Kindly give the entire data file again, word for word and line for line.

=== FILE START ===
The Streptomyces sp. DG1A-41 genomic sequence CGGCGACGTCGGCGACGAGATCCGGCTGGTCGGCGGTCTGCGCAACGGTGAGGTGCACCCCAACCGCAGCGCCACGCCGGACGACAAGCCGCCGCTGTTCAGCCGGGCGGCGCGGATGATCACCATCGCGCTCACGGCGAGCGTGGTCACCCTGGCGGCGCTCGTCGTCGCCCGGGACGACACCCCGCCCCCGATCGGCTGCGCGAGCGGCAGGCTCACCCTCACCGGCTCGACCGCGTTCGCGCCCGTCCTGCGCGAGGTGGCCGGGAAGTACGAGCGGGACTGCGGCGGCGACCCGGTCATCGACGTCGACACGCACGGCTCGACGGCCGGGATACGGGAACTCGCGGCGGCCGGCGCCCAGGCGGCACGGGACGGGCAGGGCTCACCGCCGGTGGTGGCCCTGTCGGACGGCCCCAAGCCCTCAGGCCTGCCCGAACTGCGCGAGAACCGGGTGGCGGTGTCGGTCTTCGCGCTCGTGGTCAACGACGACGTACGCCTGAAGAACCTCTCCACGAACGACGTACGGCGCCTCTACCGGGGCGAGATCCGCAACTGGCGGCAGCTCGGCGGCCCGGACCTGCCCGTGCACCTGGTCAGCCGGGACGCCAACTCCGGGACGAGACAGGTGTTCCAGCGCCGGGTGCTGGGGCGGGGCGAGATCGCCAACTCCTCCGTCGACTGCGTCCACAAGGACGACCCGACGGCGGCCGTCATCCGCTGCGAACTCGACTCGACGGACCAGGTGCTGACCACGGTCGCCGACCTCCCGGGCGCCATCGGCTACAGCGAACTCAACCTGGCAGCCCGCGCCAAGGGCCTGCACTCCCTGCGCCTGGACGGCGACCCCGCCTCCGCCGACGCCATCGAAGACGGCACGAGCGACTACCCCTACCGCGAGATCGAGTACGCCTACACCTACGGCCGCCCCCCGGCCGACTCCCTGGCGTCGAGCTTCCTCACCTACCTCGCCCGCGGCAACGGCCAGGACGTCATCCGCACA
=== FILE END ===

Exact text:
The Streptomyces sp. DG1A-41 genomic sequence CGGCGACGTCGGCGACGAGATCCGGCTGGTCGGCGGTCTGCGCAACGGTGAGGTGCACCCCAACCGCAGCGCCACGCCGGACGACAAGCCGCCGCTGTTCAGCCGGGCGGCGCGGATGATCACCATCGCGCTCACGGCGAGCGTGGTCACCCTGGCGGCGCTCGTCGTCGCCCGGGACGACACCCCGCCCCCGATCGGCTGCGCGAGCGGCAGGCTCACCCTCACCGGCTCGACCGCGTTCGCGCCCGTCCTGCGCGAGGTGGCCGGGAAGTACGAGCGGGACTGCGGCGGCGACCCGGTCATCGACGTCGACACGCACGGCTCGACGGCCGGGATACGGGAACTCGCGGCGGCCGGCGCCCAGGCGGCACGGGACGGGCAGGGCTCACCGCCGGTGGTGGCCCTGTCGGACGGCCCCAAGCCCTCAGGCCTGCCCGAACTGCGCGAGAACCGGGTGGCGGTGTCGGTCTTCGCGCTCGTGGTCAACGACGACGTACGCCTGAAGAACCTCTCCACGAACGACGTACGGCGCCTCTACCGGGGCGAGATCCGCAACTGGCGGCAGCTCGGCGGCCCGGACCTGCCCGTGCACCTGGTCAGCCGGGACGCCAACTCCGGGACGAGACAGGTGTTCCAGCGCCGGGTGCTGGGGCGGGGCGAGATCGCCAACTCCTCCGTCGACTGCGTCCACAAGGACGACCCGACGGCGGCCGTCATCCGCTGCGAACTCGACTCGACGGACCAGGTGCTGACCACGGTCGCCGACCTCCCGGGCGCCATCGGCTACAGCGAACTCAACCTGGCAGCCCGCGCCAAGGGCCTGCACTCCCTGCGCCTGGACGGCGACCCCGCCTCCGCCGACGCCATCGAAGACGGCACGAGCGACTACCCCTACCGCGAGATCGAGTACGCCTACACCTACGGCCGCCCCCCGGCCGACTCCCTGGCGTCGAGCTTCCTCACCTACCTCGCCCGCGGCAACGGCCAGGACGTCATCCGCACA